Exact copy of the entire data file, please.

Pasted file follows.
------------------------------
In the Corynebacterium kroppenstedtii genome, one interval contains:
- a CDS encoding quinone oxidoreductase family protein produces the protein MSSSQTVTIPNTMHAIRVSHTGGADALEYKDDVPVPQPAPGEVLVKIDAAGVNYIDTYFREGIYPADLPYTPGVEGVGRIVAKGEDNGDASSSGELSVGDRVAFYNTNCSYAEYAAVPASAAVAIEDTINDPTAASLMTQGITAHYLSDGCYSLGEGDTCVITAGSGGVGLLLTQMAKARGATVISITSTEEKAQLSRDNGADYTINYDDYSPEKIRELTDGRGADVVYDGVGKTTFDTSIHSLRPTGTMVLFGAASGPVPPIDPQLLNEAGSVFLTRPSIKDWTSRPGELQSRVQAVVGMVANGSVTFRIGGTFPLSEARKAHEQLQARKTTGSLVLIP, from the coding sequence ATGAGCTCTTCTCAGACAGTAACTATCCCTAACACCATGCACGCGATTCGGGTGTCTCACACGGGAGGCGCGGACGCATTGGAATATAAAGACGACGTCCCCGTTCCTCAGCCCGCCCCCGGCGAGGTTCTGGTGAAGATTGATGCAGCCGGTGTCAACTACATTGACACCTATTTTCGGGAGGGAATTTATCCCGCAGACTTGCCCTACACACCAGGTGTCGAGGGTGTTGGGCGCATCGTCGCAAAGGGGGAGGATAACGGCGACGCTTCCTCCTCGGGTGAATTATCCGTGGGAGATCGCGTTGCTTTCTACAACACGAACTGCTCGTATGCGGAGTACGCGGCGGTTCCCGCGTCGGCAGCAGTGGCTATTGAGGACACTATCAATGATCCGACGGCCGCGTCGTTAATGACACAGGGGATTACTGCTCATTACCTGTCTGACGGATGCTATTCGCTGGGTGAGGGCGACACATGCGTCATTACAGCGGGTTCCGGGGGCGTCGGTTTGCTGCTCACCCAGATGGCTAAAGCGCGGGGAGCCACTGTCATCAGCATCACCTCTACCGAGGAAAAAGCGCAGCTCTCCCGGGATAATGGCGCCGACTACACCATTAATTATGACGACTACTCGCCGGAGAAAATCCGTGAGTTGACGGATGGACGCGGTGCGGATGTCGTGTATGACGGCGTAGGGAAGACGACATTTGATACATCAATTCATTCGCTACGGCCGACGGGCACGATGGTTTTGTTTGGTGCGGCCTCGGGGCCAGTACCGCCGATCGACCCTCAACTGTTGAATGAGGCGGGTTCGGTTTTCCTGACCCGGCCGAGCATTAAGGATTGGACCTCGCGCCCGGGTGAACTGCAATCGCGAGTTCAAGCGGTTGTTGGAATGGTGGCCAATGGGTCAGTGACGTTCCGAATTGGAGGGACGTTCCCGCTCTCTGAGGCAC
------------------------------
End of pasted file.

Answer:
In the Corynebacterium kroppenstedtii genome, one interval contains:
- a CDS encoding quinone oxidoreductase family protein produces the protein MSSSQTVTIPNTMHAIRVSHTGGADALEYKDDVPVPQPAPGEVLVKIDAAGVNYIDTYFREGIYPADLPYTPGVEGVGRIVAKGEDNGDASSSGELSVGDRVAFYNTNCSYAEYAAVPASAAVAIEDTINDPTAASLMTQGITAHYLSDGCYSLGEGDTCVITAGSGGVGLLLTQMAKARGATVISITSTEEKAQLSRDNGADYTINYDDYSPEKIRELTDGRGADVVYDGVGKTTFDTSIHSLRPTGTMVLFGAASGPVPPIDPQLLNEAGSVFLTRPSIKDWTSRPGELQSRVQAVVGMVANGSVTFRIGGTFPLSEARKAHEQLQARKTTGSLVLIP, from the coding sequence ATGAGCTCTTCTCAGACAGTAACTATCCCTAACACCATGCACGCGATTCGGGTGTCTCACACGGGAGGCGCGGACGCATTGGAATATAAAGACGACGTCCCCGTTCCTCAGCCCGCCCCCGGCGAGGTTCTGGTGAAGATTGATGCAGCCGGTGTCAACTACATTGACACCTATTTTCGGGAGGGAATTTATCCCGCAGACTTGCCCTACACACCAGGTGTCGAGGGTGTTGGGCGCATCGTCGCAAAGGGGGAGGATAACGGCGACGCTTCCTCCTCGGGTGAATTATCCGTGGGAGATCGCGTTGCTTTCTACAACACGAACTGCTCGTATGCGGAGTACGCGGCGGTTCCCGCGTCGGCAGCAGTGGCTATTGAGGACACTATCAATGATCCGACGGCCGCGTCGTTAATGACACAGGGGATTACTGCTCATTACCTGTCTGACGGATGCTATTCGCTGGGTGAGGGCGACACATGCGTCATTACAGCGGGTTCCGGGGGCGTCGGTTTGCTGCTCACCCAGATGGCTAAAGCGCGGGGAGCCACTGTCATCAGCATCACCTCTACCGAGGAAAAAGCGCAGCTCTCCCGGGATAATGGCGCCGACTACACCATTAATTATGACGACTACTCGCCGGAGAAAATCCGTGAGTTGACGGATGGACGCGGTGCGGATGTCGTGTATGACGGCGTAGGGAAGACGACATTTGATACATCAATTCATTCGCTACGGCCGACGGGCACGATGGTTTTGTTTGGTGCGGCCTCGGGGCCAGTACCGCCGATCGACCCTCAACTGTTGAATGAGGCGGGTTCGGTTTTCCTGACCCGGCCGAGCATTAAGGATTGGACCTCGCGCCCGGGTGAACTGCAATCGCGAGTTCAAGCGGTTGTTGGAATGGTGGCCAATGGGTCAGTGACGTTCCGAATTGGAGGGACGTTCCCGCTCTCTGAGGCAC